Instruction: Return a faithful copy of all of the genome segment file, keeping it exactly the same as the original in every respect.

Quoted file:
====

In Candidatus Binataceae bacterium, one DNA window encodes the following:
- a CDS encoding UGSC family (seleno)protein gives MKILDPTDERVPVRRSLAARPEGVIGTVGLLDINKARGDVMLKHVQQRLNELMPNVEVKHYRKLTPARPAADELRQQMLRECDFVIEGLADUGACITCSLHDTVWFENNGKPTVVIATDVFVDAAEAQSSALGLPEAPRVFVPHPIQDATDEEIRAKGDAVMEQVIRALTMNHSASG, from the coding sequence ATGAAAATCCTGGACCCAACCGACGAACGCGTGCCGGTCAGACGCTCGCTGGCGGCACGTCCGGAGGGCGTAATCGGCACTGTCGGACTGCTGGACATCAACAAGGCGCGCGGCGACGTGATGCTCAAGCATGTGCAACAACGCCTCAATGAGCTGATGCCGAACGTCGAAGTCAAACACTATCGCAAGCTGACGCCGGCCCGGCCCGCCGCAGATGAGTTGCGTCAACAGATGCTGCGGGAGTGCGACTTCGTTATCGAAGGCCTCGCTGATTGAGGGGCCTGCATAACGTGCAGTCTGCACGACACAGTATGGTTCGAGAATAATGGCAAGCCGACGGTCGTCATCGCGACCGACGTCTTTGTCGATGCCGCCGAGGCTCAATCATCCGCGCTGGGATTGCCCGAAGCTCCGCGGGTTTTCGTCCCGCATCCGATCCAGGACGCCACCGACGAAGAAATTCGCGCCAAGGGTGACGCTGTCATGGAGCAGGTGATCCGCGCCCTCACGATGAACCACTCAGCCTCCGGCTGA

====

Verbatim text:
In Candidatus Binataceae bacterium, one DNA window encodes the following:
- a CDS encoding UGSC family (seleno)protein gives MKILDPTDERVPVRRSLAARPEGVIGTVGLLDINKARGDVMLKHVQQRLNELMPNVEVKHYRKLTPARPAADELRQQMLRECDFVIEGLADUGACITCSLHDTVWFENNGKPTVVIATDVFVDAAEAQSSALGLPEAPRVFVPHPIQDATDEEIRAKGDAVMEQVIRALTMNHSASG, from the coding sequence ATGAAAATCCTGGACCCAACCGACGAACGCGTGCCGGTCAGACGCTCGCTGGCGGCACGTCCGGAGGGCGTAATCGGCACTGTCGGACTGCTGGACATCAACAAGGCGCGCGGCGACGTGATGCTCAAGCATGTGCAACAACGCCTCAATGAGCTGATGCCGAACGTCGAAGTCAAACACTATCGCAAGCTGACGCCGGCCCGGCCCGCCGCAGATGAGTTGCGTCAACAGATGCTGCGGGAGTGCGACTTCGTTATCGAAGGCCTCGCTGATTGAGGGGCCTGCATAACGTGCAGTCTGCACGACACAGTATGGTTCGAGAATAATGGCAAGCCGACGGTCGTCATCGCGACCGACGTCTTTGTCGATGCCGCCGAGGCTCAATCATCCGCGCTGGGATTGCCCGAAGCTCCGCGGGTTTTCGTCCCGCATCCGATCCAGGACGCCACCGACGAAGAAATTCGCGCCAAGGGTGACGCTGTCATGGAGCAGGTGATCCGCGCCCTCACGATGAACCACTCAGCCTCCGGCTGA